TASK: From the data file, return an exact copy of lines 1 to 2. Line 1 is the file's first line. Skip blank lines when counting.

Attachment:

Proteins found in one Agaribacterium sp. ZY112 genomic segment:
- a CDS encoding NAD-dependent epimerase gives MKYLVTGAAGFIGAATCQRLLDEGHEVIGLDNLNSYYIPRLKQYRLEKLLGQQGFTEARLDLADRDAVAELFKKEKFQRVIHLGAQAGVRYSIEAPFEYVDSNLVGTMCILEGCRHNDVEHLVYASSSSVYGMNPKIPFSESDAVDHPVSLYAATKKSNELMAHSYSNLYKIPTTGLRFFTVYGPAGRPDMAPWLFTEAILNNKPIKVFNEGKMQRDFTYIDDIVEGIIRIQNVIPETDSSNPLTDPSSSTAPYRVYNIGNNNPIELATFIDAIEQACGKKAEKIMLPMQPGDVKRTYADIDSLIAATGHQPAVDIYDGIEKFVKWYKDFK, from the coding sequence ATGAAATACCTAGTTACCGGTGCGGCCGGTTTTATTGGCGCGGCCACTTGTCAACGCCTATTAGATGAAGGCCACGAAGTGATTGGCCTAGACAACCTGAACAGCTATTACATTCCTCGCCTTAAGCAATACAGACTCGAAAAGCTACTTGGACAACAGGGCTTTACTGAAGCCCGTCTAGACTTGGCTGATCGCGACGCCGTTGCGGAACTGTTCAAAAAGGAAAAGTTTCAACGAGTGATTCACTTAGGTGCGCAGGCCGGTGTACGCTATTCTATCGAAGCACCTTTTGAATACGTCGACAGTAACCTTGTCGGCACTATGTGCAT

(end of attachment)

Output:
Proteins found in one Agaribacterium sp. ZY112 genomic segment:
- a CDS encoding NAD-dependent epimerase gives MKYLVTGAAGFIGAATCQRLLDEGHEVIGLDNLNSYYIPRLKQYRLEKLLGQQGFTEARLDLADRDAVAELFKKEKFQRVIHLGAQAGVRYSIEAPFEYVDSNLVGTMCILEGCRHNDVEHLVYASSSSVYGMNPKIPFSESDAVDHPVSLYAATKKSNELMAHSYSNLYKIPTTGLRFFTVYGPAGRPDMAPWLFTEAILNNKPIKVFNEGKMQRDFTYIDDIVEGIIRIQNVIPETDSSNPLTDPSSSTAPYRVYNIGNNNPIELATFIDAIEQACGKKAEKIMLPMQPGDVKRTYADIDSLIAATGHQPAVDIYDGIEKFVKWYKDFK, from the coding sequence ATGAAATACCTAGTTACCGGTGCGGCCGGTTTTATTGGCGCGGCCACTTGTCAACGCCTATTAGATGAAGGCCACGAAGTGATTGGCCTAGACAACCTGAACAGCTATTACATTCCTCGCCTTAAGCAATACAGACTCGAAAAGCTACTTGGACAACAGGGCTTTACTGAAGCCCGTCTAGACTTGGCTGATCGCGACGCCGTTGCGGAACTGTTCAAAAAGGAAAAGTTTCAACGAGTGATTCACTTAGGTGCGCAGGCCGGTGTACGCTATTCTATCGAAGCACCTTTTGAATACGTCGACAGTAACCTTGTCGGCACTATGTGCAT